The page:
Classroom Behavior Strategies
Promoting Positive Behaviors in the Classroom
We are committed to the wellness of individuals and our commitment to engage students in the learning process guide our planning for a positive, effective learning environment. In the classroom, faculty and students will need to serve as positive models of healthy and positive behavior in service to others.
To support the development of a classroom environment in which faculty and students demonstrate best practices for teaching and learning, a process of communication, modeling, and accountability is recommended.
Steps for Implementing and Upholding Positive Behaviors
- Account for actions
Step 1: Set Clear and Consistent Expectations
Educate yourself about the most up-to-date Classroom Conduct Guidelines.
Reflect on your personal comfort level and anxieties connected to managing behaviors in the classroom. Review the Student Conduct expectations and consider what behaviors you hope to see in your students that would help you feel the classroom is a positive environment for learning (these behaviors will help reduce students' anxieties too).
Faculty may need to reconsider expectation statements and affirm commitments to the formation of a positive classroom environment for learning. Create expectation statements for your syllabus, Canvas, and class communication.
Positive Classroom Sample Syllabus Statement (suggested/optional):
Consistent with Virginia Tech’s Principles of Community to “create a community that nurtures learning and growth for all its members: we affirm the inherent dignity and value of every person and strive to maintain a climate for work and learning based on mutual respect and understanding.” In this class, you are welcomed to an in-person learning experience to challenge yourself through connections with the course materials, faculty, and fellow students. When you are engaged in class activities, here are some strategies I encourage you to use: respectful listening, active notetaking, appropriate use of class time including on-time arrival, asking thoughtful questions in a respectful manner, and proactive participation. If you have concerns about the learning environment, please contact the instructor.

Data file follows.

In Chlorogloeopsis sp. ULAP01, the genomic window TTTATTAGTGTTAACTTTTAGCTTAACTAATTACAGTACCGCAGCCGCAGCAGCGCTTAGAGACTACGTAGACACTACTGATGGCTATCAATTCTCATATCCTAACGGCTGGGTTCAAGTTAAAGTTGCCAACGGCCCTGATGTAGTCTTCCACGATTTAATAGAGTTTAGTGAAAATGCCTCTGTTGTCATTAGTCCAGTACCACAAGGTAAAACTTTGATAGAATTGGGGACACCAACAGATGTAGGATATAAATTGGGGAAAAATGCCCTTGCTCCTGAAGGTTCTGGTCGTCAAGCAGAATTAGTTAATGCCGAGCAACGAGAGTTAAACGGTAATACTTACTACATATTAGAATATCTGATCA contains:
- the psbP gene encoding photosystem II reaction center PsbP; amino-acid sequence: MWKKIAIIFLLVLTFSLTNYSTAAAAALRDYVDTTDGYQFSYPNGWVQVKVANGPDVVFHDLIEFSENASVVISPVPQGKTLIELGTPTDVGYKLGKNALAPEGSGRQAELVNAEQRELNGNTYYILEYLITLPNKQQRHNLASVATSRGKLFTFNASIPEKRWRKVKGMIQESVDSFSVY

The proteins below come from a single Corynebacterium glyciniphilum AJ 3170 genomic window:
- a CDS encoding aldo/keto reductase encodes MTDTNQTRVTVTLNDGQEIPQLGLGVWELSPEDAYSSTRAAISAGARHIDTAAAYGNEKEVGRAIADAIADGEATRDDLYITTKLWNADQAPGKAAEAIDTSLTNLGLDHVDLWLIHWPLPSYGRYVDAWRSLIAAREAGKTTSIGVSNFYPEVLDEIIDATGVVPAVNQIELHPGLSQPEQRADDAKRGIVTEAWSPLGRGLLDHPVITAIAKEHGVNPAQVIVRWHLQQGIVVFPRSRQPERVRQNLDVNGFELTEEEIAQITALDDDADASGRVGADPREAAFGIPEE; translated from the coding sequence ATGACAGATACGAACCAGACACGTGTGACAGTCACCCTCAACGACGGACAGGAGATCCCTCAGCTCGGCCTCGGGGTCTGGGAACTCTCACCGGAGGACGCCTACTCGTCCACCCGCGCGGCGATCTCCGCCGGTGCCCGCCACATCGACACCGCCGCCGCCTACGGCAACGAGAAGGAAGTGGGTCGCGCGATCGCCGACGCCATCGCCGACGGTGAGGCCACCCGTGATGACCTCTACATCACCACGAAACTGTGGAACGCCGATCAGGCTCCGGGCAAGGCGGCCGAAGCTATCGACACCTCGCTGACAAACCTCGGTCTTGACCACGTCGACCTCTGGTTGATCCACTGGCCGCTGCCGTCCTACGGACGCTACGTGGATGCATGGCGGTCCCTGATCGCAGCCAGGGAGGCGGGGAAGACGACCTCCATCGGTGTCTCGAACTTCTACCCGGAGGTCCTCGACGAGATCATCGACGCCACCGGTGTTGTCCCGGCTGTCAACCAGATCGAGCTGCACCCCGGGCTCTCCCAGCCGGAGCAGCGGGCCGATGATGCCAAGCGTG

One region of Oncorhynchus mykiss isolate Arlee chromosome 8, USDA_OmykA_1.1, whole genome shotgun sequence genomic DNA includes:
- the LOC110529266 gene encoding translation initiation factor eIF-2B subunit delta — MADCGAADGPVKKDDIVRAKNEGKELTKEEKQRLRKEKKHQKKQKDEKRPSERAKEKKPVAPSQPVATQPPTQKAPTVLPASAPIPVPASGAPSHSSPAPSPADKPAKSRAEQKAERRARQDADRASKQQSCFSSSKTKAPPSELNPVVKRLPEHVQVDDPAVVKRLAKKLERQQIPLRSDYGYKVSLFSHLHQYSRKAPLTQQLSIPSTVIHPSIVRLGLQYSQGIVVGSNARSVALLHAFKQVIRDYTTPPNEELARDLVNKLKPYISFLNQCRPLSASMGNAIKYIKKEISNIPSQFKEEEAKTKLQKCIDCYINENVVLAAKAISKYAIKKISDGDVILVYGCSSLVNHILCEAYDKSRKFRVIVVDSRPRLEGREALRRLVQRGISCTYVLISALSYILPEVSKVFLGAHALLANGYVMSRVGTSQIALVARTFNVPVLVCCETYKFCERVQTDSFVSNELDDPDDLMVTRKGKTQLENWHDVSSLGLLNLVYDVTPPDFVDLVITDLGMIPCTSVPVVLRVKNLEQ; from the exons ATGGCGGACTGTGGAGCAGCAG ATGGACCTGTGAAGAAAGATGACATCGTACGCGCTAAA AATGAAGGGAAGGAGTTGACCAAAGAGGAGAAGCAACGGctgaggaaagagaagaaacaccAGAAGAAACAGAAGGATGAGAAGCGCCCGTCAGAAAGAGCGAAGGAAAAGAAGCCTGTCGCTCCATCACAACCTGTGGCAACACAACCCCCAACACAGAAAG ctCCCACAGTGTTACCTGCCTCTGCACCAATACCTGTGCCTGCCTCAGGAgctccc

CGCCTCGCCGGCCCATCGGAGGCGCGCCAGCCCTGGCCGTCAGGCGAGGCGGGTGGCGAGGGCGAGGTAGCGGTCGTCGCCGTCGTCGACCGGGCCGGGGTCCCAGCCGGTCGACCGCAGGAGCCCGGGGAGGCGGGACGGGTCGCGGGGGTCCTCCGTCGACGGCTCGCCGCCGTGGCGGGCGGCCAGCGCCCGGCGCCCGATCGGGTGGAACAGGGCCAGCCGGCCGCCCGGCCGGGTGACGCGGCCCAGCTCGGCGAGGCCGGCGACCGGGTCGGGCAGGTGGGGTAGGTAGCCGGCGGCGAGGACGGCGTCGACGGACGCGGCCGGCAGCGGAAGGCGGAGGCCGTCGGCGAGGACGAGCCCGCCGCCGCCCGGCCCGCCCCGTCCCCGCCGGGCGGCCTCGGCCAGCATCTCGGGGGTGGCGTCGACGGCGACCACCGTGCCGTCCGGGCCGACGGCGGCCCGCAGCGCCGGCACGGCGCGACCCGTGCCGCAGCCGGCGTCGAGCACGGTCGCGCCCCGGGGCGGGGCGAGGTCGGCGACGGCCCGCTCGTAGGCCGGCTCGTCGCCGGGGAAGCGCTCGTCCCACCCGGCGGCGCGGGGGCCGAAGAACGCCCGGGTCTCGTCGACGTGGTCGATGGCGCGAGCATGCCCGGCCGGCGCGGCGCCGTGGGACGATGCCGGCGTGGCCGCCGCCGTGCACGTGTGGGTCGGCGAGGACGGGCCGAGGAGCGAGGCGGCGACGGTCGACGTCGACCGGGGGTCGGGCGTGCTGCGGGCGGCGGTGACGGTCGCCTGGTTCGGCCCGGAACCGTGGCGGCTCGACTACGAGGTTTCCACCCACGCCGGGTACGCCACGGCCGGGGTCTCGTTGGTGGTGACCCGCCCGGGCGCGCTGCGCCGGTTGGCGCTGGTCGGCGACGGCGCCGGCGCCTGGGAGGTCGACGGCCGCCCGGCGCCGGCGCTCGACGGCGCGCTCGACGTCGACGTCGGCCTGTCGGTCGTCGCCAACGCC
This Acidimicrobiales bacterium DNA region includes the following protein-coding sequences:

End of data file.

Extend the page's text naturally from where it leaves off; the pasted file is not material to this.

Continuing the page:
Sample Expectation Statements (revise to meet your course needs)
As a student in the class, you should expect:
- all class participants to uphold Virginia Tech's Principles of Community.
- to follow behavior guidelines for the learning and engagement of others and our community.
- all class participants to communicate respectfully with others using language that conveys tolerance, empathy, and compassion.
Step 2: Communicate Early and Frequently
Proactive communication with students is important to establish behavioral expectations prior to class and to maintain compliance with those expectations throughout the semester. Here are some recommendations for communicating proactively:
- Add expectations to your syllabus.
- Frame expectations as the ways in which students are expected to help each other as learners.
- Send Canvas Announcements informing students of updates to expectations.
Step 3: Model Behavior and Plan for Positive Student Behaviors
Recommendations for the First Day of Class after a Change in Policies/Procedures
With proactive communication, you should expect students to arrive to class prepared to meet your expectations for supporting a healthy learning environment. Here are a few tips and ideas:
TIP: Tell the student what you WANT THEM TO DO, rather than what you want them NOT TO DO.
TIP: Direct student behavior using a calm, level voice. Be direct and factual in describing the behavior they should be exhibiting.
TIP: At the end of class, thank them for respecting others with healthy behaviors and remind them of our commitment to community.
Take time during class to review recommendations and expectations. Share why you chose to have in-person class time and why it is important to you and to student learning for everyone to engage with class, as designed.
Show Gratitude for Appropriate Behavior
Appreciate students for using positive behaviors and taking responsibility for the learning environment. Take time during class, as well as through regular electronic communication, to thank students for upholding your expectations for a positive learning environment.
Step 4: Hold Students Accountable for their Actions
We hope all students will evidence respectful behaviors consistent with the Principles of Community; however, in the case of a student who refuses to uphold our Principles of Community, the Division of Student Affairs, Student Conduct recommends a tiered intervention strategy:
- Ask students to change their behavior.
- Refer to Student Conduct.
Contact Student Conduct at email@example.com or 540-231-3790 if you have questions or concerns.